“I need to get Silvie out of here,” I said, filling my tone with ice.

“I know,” he said. “Look, I’m really sorry about what happened. What I did to you was out of line, so out of line, and there’s nothing I can do or say to make up for that. But I’m worried about you leaving by yourself. I just got a text from a friend who says he saw four of the Devil’s Jacks eating at Zip’s. There’s only one reason they’re in town and I don’t think you’ll be safe if you leave by yourself. Let me make sure you and Silvie get back to the armory okay.”


“You’re the last person I’d trust,” I said, shaking my head.

“I know,” he replied, face full of remorse that seemed real, but who could tell? “I deserve that. But Horse shouldn’t have to leave right now. If he had any idea the Jacks are already in town he’d be with you right now. But think about this—with the way everyone’s on edge, things could get pretty ugly if there’s a confrontation. Horse isn’t in a good place.”

He made a good point.

I didn’t want Horse to wind up in jail. I didn’t want any of them in jail and I definitely didn’t want Bagger’s funeral to turn into a debacle.

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“Let me drive home with you,” he said. “I’ll keep my hands to myself and my mouth shut. Email Horse right now, so if I pull something he’ll know we’re together. Then text him as soon as we get there, once the service is over. That should make you feel safer. Please, if you won’t do it for yourself, do it for Silvie. If they spot you, they’ll move in and they’ll take her too. I can’t let that happen to Bagger’s kid. It’s one last thing I can do for him.”

That convinced me. Max was right—whatever was between us, Silvie needed to be safe and I really didn’t want to pull Horse away from the funeral. I might loathe Max, but he was loyal to the club. Horse hated him too, but he’d told me time and again that he’d trust any of the Reapers with his life. Max was still one of his brothers, and the only thing that scared me more than the thought of the Jacks catching me was the thought of them hurting Silvie. Even Max at his worst would be better than that.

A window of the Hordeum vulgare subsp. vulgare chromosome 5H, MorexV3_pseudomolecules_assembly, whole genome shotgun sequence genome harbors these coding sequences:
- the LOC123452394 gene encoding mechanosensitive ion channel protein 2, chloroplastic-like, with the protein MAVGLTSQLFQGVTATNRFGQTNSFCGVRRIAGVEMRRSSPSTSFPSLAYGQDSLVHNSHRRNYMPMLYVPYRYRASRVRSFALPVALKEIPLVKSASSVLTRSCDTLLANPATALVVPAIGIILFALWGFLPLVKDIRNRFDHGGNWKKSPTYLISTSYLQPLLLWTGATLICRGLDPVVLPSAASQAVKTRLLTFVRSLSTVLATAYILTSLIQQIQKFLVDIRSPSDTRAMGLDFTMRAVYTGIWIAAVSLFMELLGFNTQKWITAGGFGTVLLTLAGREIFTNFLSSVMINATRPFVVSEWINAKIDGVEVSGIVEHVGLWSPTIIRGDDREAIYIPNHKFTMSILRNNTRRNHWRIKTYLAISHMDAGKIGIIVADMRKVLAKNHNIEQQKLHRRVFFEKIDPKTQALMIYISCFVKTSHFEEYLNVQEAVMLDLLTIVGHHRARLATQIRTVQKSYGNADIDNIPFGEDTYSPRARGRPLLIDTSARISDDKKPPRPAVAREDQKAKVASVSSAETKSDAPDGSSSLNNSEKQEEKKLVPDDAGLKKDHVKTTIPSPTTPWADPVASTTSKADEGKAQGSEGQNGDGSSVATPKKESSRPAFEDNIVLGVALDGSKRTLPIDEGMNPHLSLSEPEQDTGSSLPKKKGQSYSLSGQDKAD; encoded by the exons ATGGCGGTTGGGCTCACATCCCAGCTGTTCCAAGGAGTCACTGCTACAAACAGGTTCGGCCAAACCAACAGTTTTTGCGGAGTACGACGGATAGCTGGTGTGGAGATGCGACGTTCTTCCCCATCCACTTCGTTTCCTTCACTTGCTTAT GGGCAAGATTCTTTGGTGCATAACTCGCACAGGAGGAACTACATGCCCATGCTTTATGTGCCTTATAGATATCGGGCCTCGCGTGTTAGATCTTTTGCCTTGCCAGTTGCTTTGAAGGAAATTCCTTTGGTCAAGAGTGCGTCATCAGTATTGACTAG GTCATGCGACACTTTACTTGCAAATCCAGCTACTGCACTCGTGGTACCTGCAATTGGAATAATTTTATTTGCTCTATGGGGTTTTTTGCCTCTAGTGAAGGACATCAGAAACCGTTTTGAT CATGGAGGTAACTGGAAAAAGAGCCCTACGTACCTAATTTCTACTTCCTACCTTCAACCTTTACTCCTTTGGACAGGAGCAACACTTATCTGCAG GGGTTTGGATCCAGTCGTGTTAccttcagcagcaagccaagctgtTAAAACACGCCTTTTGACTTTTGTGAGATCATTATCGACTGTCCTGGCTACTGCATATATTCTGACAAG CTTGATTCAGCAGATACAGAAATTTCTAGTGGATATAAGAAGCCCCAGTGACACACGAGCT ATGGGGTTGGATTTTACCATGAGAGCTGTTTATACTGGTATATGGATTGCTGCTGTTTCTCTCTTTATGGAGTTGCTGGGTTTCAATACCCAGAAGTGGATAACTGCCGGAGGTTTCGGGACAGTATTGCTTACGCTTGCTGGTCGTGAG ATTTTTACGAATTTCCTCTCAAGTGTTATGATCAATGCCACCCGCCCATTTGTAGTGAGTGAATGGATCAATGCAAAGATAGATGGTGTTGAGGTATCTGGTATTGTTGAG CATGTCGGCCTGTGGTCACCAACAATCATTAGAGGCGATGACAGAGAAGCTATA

“Get in the car,” I said, sighing. “Don’t talk to me or touch me.”

He nodded and walked around to the passenger’s side, sliding in as I sent Horse a quick email. The fact that he didn’t reach for the car keys impressed me—Horse never let me drive, and based on what the other girls said it was a common bone of contention. Reapers liked to be in control. I turned on the radio and drove straight to the armory. Max kept his word. No talking, no touching, nothing until I turned the car off.

“I’ll walk you in and make sure the prospects are on top of things,” he said. “Then I’m going back to talk with Picnic and the guys, give them a heads-up. Nobody will want to leave the reception or party but we need to be aware. Don’t go outside, okay?”

I nodded, still feeling nervous when he looked at me. I’d never feel safe around that man. We walked inside to find Painter and a couple other prospects from different charters hanging around. Painter didn’t look too thrilled when he glanced from me to Max, but I caught his eye and flashed him a quick thumbs-up. Then I took Silvie into the kitchen for a sandwich. While she tucked in her food, I texted Horse and let him know where I was and that Max had escorted me without incident. He didn’t respond, which wasn’t a surprise. I took Silvie up to my room and laid her down for a nap, thankful that I’d been able to help and bemused that Max had proven capable of decency.